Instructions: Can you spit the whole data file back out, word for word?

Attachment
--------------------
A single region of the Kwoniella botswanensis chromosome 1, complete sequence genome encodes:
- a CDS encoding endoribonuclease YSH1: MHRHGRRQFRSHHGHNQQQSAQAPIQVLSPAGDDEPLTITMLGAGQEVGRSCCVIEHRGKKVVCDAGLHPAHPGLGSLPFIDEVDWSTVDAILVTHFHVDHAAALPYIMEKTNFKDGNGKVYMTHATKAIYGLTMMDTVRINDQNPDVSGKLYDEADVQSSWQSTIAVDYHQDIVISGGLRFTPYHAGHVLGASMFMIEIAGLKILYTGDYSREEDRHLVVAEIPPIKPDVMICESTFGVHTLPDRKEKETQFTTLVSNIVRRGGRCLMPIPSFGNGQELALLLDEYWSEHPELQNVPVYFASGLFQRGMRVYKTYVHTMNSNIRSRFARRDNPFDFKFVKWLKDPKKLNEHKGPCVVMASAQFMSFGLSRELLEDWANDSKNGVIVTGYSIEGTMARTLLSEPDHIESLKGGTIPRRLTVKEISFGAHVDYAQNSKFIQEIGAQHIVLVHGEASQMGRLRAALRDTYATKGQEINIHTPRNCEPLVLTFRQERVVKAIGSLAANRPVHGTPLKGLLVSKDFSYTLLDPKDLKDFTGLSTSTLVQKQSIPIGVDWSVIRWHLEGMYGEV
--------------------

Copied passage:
A single region of the Kwoniella botswanensis chromosome 1, complete sequence genome encodes:
- a CDS encoding endoribonuclease YSH1: MHRHGRRQFRSHHGHNQQQSAQAPIQVLSPAGDDEPLTITMLGAGQEVGRSCCVIEHRGKKVVCDAGLHPAHPGLGSLPFIDEVDWSTVDAILVTHFHVDHAAALPYIMEKTNFKDGNGKVYMTHATKAIYGLTMMDTVRINDQNPDVSGKLYDEADVQSSWQSTIAVDYHQDIVISGGLRFTPYHAGHVLGASMFMIEIAGLKILYTGDYSREEDRHLVVAEIPPIKPDVMICESTFGVHTLPDRKEKETQFTTLVSNIVRRGGRCLMPIPSFGNGQELALLLDEYWSEHPELQNVPVYFASGLFQRGMRVYKTYVHTMNSNIRSRFARRDNPFDFKFVKWLKDPKKLNEHKGPCVVMASAQFMSFGLSRELLEDWANDSKNGVIVTGYSIEGTMARTLLSEPDHIESLKGGTIPRRLTVKEISFGAHVDYAQNSKFIQEIGAQHIVLVHGEASQMGRLRAALRDTYATKGQEINIHTPRNCEPLVLTFRQERVVKAIGSLAANRPVHGTPLKGLLVSKDFSYTLLDPKDLKDFTGLSTSTLVQKQSIPIGVDWSVIRWHLEGMYGEV